Within one week engineers by Siemens and Aucma (China) made a normal mobile robot able to disinfect rooms and equipment against the novel coronavirus.
“What can I do to support the battle against Covid-19? I kept thinking about this question over and over again,” said Yu Qi, Head of Siemens China’s Research Group for Advanced Manufacturing Automation located in Qingdao. As China intensified its efforts to combat the virus during Chinese New Year holidays, he was trying to figure out a way to leverage cutting-edge technologies for virus control. A piece of news caught his eye: Disinfection robots were needed in many hospitals to free people from having to disinfect high-risk areas.
Yu Qi works at the laboratory for robotic applications co-established by Siemens and Aucma end of 2017, where the focus is on developing special robots, unmanned vehicles, industrial robots, and intelligent equipment. While he was reading the news, an idea popped into his mind that gained support from the management team and his colleagues: Create a new type of intelligent disinfection robot. Everyone on his team was eager to participate in the anti-virus battle. “Hospitals and front-line staff need disinfection robots at this critical moment,” said Wang Kai, Mechanical Engineer at Corporate Technology China. With a broad mix of experience and expertise, the team of ten colleagues was confident that they could develop a new type of robot in a short period of time.
Most disinfection robots available on the market combine a petrol-driven mistorizer gun with an electric chassis. However, on-site refueling of robots is neither clean nor convenient. The team therefore decided to develop purely electric disinfection robots to better cater to the needs of affected areas.
Siemens and Aucma kicked off the project on February 7, shortly after the extended Chinese New Year holidays. Research and development colleagues at Corporate Technology China worked around the clock to optimize the concept with the hope of making their robots available to front-line hospitals as soon as possible. Meanwhile, the team strove for excellence under time pressure and overcame technical challenges one by one.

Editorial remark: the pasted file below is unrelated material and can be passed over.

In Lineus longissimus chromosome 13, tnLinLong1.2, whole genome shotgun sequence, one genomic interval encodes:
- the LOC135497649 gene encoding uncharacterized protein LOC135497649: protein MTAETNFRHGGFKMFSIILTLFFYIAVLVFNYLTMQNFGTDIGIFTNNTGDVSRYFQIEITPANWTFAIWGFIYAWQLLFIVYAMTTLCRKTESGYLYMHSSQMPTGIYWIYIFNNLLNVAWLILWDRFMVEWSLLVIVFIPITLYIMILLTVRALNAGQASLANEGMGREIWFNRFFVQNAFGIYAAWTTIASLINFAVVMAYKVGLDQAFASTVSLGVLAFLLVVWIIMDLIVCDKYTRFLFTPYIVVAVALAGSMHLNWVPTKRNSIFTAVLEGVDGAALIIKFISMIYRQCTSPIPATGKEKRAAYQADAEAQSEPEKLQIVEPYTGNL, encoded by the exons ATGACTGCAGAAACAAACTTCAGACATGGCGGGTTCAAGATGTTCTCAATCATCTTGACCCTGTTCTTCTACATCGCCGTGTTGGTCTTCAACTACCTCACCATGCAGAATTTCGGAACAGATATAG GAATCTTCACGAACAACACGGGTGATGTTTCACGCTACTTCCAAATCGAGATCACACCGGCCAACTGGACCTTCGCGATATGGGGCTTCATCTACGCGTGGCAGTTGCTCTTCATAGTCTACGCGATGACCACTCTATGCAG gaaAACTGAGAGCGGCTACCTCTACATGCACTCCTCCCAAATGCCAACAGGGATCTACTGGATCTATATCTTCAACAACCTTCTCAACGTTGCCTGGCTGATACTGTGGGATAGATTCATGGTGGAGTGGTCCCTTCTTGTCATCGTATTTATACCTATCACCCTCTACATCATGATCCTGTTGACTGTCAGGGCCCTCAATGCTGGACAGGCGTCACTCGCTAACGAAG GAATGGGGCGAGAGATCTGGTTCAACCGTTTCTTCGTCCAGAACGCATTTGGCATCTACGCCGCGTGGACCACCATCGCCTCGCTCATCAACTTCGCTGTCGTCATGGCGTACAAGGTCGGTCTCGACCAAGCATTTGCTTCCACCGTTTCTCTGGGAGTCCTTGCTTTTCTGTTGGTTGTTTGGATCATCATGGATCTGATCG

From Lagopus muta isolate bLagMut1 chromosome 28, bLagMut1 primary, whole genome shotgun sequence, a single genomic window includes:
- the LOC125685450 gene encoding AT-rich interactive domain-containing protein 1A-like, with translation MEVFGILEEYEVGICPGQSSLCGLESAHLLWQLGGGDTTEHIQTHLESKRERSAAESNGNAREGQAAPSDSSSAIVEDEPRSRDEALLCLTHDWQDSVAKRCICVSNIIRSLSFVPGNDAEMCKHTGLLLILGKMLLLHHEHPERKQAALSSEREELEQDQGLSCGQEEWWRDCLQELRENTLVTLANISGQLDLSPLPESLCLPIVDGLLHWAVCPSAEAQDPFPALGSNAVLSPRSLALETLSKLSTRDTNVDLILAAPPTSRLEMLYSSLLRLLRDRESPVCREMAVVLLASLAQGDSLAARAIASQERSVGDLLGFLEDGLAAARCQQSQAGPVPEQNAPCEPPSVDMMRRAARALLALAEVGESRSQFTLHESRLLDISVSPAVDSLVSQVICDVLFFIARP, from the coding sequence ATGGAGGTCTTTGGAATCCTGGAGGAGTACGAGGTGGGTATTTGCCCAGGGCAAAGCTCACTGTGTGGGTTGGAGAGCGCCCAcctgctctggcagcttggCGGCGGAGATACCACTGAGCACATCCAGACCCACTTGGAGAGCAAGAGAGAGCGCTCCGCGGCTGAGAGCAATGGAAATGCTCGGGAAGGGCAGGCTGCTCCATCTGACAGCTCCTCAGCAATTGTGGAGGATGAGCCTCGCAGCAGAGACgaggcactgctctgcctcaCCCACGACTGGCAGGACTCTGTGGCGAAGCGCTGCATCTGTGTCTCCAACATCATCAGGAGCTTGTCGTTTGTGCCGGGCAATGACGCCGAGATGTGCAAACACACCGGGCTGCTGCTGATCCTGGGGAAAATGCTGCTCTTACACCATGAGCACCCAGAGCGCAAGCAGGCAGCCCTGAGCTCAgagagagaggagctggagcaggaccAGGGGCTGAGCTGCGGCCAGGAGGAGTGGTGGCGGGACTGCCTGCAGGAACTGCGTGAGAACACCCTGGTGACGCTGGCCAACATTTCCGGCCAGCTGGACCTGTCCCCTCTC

The design validation involved rounds of product tests and user feedback. Working from home, Siemens and Aucma teams kept in close contact via phone calls. “I made so many calls over that period that my phone ran out of power all the time,” said Sun Zhaojun, the Project Manager at Siemens. Chen Rulong, an electrical engineer at CT China, was caught in heavy snow on his way to the Aucma assembly workshop for a product test. Despite the bitter-cold weather, he couldn’t wait to see the result. On February 15, in just one week, the team successfully completed their first disinfection robot.
The used robot is controlled by a PLC (programmable logic controller) by Siemens. This PLC communicates via CAN with the battery and the electrical drives, explained Zheng Zhang from Siemens.
In 2017, the Siemens Qingdao Innovation Forum and Aucma have established a joint laboratory for robotic applications. They work together on developing special robots, unmanned vehicles, and industrial. Siemens provides technical expertise in hardware, software, and mechanical design for the joint laboratory. In the beginning, the main focus was on special robotics used for special fire-fighting and rescue operations. Using Siemens control devices and high-frequency long-distance wireless communication technology, the robots are able to keep stable operation in distance and handle complex situations flexibly. The robots can also be used in all kinds of soft, muddy, or even complicated environment. Integrated with multiple sensor systems, the robot can obtain real-time information and provide technical support for operators to timely understand with the situations on-site.
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